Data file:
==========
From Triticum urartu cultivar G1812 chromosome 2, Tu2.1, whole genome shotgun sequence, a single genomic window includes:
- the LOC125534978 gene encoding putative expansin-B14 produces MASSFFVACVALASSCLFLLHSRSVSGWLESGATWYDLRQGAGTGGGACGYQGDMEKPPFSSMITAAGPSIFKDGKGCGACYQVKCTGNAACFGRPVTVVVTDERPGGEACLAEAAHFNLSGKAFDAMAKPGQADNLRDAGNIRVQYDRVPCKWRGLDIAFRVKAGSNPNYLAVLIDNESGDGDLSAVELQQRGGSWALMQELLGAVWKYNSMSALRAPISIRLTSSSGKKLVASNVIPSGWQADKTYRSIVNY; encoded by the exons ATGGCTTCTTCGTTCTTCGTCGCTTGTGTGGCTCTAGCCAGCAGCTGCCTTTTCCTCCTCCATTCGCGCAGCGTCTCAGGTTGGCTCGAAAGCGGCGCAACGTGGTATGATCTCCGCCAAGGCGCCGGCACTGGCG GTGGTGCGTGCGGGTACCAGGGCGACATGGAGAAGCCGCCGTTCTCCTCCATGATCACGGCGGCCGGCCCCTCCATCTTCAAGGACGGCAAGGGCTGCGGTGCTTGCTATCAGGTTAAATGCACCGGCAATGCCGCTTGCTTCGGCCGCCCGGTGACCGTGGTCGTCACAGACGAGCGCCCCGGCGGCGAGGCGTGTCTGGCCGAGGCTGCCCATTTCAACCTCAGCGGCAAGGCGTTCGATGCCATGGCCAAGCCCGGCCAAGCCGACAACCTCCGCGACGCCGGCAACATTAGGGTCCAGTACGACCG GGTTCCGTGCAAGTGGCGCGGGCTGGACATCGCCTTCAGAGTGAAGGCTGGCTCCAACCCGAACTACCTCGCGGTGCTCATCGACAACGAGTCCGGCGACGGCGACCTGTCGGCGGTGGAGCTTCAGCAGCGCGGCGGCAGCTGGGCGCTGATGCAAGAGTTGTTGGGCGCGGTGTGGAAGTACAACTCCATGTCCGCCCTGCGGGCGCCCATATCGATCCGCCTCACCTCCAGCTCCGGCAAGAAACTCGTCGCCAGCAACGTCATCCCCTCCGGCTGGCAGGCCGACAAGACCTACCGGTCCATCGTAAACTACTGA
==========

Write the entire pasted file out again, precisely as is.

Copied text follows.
From Triticum urartu cultivar G1812 chromosome 2, Tu2.1, whole genome shotgun sequence, a single genomic window includes:
- the LOC125534978 gene encoding putative expansin-B14 produces MASSFFVACVALASSCLFLLHSRSVSGWLESGATWYDLRQGAGTGGGACGYQGDMEKPPFSSMITAAGPSIFKDGKGCGACYQVKCTGNAACFGRPVTVVVTDERPGGEACLAEAAHFNLSGKAFDAMAKPGQADNLRDAGNIRVQYDRVPCKWRGLDIAFRVKAGSNPNYLAVLIDNESGDGDLSAVELQQRGGSWALMQELLGAVWKYNSMSALRAPISIRLTSSSGKKLVASNVIPSGWQADKTYRSIVNY; encoded by the exons ATGGCTTCTTCGTTCTTCGTCGCTTGTGTGGCTCTAGCCAGCAGCTGCCTTTTCCTCCTCCATTCGCGCAGCGTCTCAGGTTGGCTCGAAAGCGGCGCAACGTGGTATGATCTCCGCCAAGGCGCCGGCACTGGCG GTGGTGCGTGCGGGTACCAGGGCGACATGGAGAAGCCGCCGTTCTCCTCCATGATCACGGCGGCCGGCCCCTCCATCTTCAAGGACGGCAAGGGCTGCGGTGCTTGCTATCAGGTTAAATGCACCGGCAATGCCGCTTGCTTCGGCCGCCCGGTGACCGTGGTCGTCACAGACGAGCGCCCCGGCGGCGAGGCGTGTCTGGCCGAGGCTGCCCATTTCAACCTCAGCGGCAAGGCGTTCGATGCCATGGCCAAGCCCGGCCAAGCCGACAACCTCCGCGACGCCGGCAACATTAGGGTCCAGTACGACCG GGTTCCGTGCAAGTGGCGCGGGCTGGACATCGCCTTCAGAGTGAAGGCTGGCTCCAACCCGAACTACCTCGCGGTGCTCATCGACAACGAGTCCGGCGACGGCGACCTGTCGGCGGTGGAGCTTCAGCAGCGCGGCGGCAGCTGGGCGCTGATGCAAGAGTTGTTGGGCGCGGTGTGGAAGTACAACTCCATGTCCGCCCTGCGGGCGCCCATATCGATCCGCCTCACCTCCAGCTCCGGCAAGAAACTCGTCGCCAGCAACGTCATCCCCTCCGGCTGGCAGGCCGACAAGACCTACCGGTCCATCGTAAACTACTGA